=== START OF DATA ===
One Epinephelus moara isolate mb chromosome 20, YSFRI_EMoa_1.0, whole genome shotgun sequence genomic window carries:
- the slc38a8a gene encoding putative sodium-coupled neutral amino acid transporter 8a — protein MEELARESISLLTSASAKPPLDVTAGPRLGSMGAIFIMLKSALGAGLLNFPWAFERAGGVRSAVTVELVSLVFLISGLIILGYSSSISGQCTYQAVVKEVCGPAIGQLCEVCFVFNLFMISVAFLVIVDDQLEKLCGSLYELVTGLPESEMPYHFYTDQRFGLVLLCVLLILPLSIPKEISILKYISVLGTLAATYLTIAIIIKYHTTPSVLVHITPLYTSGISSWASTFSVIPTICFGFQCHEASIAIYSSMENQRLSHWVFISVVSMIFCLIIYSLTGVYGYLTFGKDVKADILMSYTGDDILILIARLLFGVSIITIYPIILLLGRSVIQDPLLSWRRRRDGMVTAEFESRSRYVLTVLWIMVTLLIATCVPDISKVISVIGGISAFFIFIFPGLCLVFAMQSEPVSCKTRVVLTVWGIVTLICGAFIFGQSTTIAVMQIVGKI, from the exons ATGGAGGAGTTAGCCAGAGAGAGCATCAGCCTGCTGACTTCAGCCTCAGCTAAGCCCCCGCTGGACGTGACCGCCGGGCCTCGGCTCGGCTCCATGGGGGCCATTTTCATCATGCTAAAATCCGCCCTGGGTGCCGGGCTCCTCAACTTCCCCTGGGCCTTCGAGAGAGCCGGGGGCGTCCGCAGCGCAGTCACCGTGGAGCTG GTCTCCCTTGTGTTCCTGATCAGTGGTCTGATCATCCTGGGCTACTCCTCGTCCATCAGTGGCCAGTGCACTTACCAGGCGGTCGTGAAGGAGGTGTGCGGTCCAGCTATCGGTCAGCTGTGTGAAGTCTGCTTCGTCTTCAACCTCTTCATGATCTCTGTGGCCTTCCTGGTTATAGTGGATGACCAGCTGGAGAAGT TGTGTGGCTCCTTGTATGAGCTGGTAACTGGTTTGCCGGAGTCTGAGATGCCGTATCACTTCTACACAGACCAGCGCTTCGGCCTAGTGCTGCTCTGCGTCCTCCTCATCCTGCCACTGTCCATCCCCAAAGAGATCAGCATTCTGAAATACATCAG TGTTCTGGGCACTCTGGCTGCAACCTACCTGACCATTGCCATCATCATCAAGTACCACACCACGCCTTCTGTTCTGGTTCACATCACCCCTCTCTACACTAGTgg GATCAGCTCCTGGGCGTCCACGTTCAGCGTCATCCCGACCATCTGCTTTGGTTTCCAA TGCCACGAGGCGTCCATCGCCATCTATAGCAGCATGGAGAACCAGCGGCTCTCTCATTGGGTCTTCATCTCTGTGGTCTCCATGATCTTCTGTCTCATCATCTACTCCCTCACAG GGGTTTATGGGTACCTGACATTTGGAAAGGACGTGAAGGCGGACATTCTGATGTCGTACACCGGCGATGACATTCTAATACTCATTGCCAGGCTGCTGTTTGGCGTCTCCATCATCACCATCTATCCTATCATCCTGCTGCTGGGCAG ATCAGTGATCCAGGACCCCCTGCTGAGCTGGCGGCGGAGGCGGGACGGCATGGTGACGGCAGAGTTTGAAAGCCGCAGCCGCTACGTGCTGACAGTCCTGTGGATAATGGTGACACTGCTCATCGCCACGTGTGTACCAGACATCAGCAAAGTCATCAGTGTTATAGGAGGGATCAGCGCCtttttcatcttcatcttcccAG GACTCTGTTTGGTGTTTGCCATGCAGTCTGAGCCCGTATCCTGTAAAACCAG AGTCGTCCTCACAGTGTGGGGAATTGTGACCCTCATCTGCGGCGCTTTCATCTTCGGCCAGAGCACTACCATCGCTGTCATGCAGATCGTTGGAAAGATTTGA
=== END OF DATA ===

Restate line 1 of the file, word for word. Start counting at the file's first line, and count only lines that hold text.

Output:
One Epinephelus moara isolate mb chromosome 20, YSFRI_EMoa_1.0, whole genome shotgun sequence genomic window carries: